WASHINGTON -- Responding to what they say is an epidemic worse than the crack cocaine problem in the 1980s and the heroin epidemic of the 1990s combined, public health and law enforcement officials in the Obama administration have released a national anti-abuse plan for prescription drugs.
"We are in the midst of a public health crisis driven by prescription drug abuses," Gil Kerlikowske, White House Director of the Office of National Drug Control Policy (ONDCP) said at a Tuesday morning press conference at the National Press Club.
In 2007, there were 28,000 deaths from prescription drug overdoses -- five times the number in 1990, Kerlikowske said. Those deaths were driven largely by the abuse of prescription painkillers.
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One of the main goals of the plan is to cut the rate of abuse of these drugs by 15 percent within five years.
As part of the plan, the FDA announced it will enact a risk-mitigation strategy to educate patients and doctors on proper use and prescribing of extended-release prescription pain pills, such as oxycodone (Oxycontin).
The overall plan -- called "The Administration's Epidemic: Responding to America's Prescription Drug Abuse Crisis" -- supports state-based prescription drug monitoring programs; take-back programs that safely dispose of prescription narcotics; and an education program aimed at patients and healthcare providers.
Administration officials at the press conference said a bill would be introduced in Congress that would require physicians to undergo training provided by drug companies in order to write prescriptions for extended-release prescription narcotics.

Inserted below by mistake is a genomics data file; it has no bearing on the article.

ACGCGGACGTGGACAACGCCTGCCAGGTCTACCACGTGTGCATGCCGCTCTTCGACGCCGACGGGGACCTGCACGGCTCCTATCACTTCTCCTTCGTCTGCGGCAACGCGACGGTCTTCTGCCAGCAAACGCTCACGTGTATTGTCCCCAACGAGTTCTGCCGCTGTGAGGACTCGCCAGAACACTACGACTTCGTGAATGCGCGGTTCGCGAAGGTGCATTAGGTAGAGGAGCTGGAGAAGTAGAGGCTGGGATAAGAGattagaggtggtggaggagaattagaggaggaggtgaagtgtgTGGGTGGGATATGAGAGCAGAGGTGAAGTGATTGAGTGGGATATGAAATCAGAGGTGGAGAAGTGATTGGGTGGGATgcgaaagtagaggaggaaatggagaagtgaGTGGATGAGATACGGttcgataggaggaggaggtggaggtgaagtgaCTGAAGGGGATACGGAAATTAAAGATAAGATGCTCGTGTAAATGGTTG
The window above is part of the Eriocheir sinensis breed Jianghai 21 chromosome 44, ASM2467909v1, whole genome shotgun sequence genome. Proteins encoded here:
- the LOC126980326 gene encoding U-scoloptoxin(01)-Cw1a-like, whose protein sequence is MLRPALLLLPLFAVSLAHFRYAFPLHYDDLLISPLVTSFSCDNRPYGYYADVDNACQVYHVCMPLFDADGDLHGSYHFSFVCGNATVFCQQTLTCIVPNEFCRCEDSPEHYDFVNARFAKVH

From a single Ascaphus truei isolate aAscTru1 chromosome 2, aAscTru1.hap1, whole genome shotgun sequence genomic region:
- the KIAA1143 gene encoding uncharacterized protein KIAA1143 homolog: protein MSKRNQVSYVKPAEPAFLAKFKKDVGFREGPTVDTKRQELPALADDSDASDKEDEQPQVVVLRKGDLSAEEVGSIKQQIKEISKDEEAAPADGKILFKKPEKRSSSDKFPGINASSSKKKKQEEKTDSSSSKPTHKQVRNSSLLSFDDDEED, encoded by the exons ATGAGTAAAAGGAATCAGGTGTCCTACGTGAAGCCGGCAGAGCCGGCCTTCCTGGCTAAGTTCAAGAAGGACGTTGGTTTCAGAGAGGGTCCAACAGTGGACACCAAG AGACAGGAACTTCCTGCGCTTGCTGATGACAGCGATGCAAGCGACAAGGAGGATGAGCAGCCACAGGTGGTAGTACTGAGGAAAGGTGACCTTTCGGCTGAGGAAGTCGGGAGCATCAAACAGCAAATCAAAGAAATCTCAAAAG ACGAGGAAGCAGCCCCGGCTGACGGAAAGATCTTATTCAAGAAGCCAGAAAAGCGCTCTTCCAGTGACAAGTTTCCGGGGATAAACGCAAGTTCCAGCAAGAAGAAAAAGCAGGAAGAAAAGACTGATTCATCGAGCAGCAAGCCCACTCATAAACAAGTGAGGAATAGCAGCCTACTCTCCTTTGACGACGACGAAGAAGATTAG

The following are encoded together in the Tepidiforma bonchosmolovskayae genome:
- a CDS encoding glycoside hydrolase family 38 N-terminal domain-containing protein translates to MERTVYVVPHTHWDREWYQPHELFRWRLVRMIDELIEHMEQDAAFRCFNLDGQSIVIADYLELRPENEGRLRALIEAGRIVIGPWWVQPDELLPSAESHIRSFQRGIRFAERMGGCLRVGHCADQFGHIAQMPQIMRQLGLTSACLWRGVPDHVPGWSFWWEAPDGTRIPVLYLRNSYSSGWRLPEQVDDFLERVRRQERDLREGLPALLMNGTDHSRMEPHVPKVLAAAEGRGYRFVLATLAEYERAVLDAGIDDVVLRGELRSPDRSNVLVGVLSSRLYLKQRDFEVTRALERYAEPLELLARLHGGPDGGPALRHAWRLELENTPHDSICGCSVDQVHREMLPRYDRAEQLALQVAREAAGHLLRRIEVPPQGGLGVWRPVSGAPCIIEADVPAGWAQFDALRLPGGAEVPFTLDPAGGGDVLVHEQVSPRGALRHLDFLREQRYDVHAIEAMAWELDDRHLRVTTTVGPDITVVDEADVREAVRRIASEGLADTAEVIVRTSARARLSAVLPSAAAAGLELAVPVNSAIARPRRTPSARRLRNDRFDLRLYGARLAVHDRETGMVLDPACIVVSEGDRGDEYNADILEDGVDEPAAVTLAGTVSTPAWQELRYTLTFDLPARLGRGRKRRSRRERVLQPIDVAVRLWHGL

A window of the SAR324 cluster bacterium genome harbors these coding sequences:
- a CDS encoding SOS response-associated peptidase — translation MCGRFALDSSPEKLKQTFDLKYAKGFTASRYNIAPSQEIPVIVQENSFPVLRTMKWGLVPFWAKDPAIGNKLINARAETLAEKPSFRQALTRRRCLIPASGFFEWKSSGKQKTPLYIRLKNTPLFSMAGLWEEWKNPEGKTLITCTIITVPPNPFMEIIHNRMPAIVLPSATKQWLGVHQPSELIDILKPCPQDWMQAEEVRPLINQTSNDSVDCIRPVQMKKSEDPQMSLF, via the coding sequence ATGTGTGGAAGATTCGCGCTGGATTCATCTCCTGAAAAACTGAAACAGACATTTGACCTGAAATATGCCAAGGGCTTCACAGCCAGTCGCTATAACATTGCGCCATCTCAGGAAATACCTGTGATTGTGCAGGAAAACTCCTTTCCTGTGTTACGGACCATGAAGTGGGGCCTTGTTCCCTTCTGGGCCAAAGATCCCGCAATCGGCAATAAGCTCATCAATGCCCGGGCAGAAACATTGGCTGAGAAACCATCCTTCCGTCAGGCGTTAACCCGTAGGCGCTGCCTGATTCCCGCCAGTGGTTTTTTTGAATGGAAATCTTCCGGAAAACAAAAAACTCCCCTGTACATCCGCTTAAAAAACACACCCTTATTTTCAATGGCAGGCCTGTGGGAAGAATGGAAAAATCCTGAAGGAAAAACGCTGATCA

But they were mum on who would introduce the bill and when. Kerlikowske said he wouldn't be touting a sweeping plan to combat prescription drug abuse if he wasn't confident Congress would pass such a bill.
On another front, the FDA will develop what is known as a risk evaluation and mitigation strategy (REMS) for the problem. Oddly, the REMS unveiled on Tuesday is essentially the same plan that an advisory panel rejected in a 25-10 vote in July, 2010. The panel felt the FDA's proposal didn't go nearly far enough to prevent drug abuse, overdose, and death.
The FDA will go ahead with the plan, despite the panel's lack of confidence in it.
"It appears to me they were convinced by 'stakeholders' that ready access to opioids is necessary for the millions of Americans with chronic pain," said Dr. Andrew Kolodny, director of psychiatry at Maimonides Medical Center in Brooklyn, N.Y., who has been following the REMS issue closely.
On an FDA telebriefing that followed the morning press conference, Janet Woodcock, director of the FDA's Center for Drug Evaluation and Research (CDER) emphasized that the purpose of the REMS is not to make it harder for pain patients who need these medications to be prescribed them.
The REMS will require drug companies to provide education programs to doctors who prescribe extended-release prescription narcotics, and also require the companies to provide materials prescribers can use when counseling patients about the risks and benefits of opioid use.
On the call, Woodcock said this would include the use of pain contracts- agreements between patient and physicians that put down on paper how exactly the patient should and shouldn't use the drug.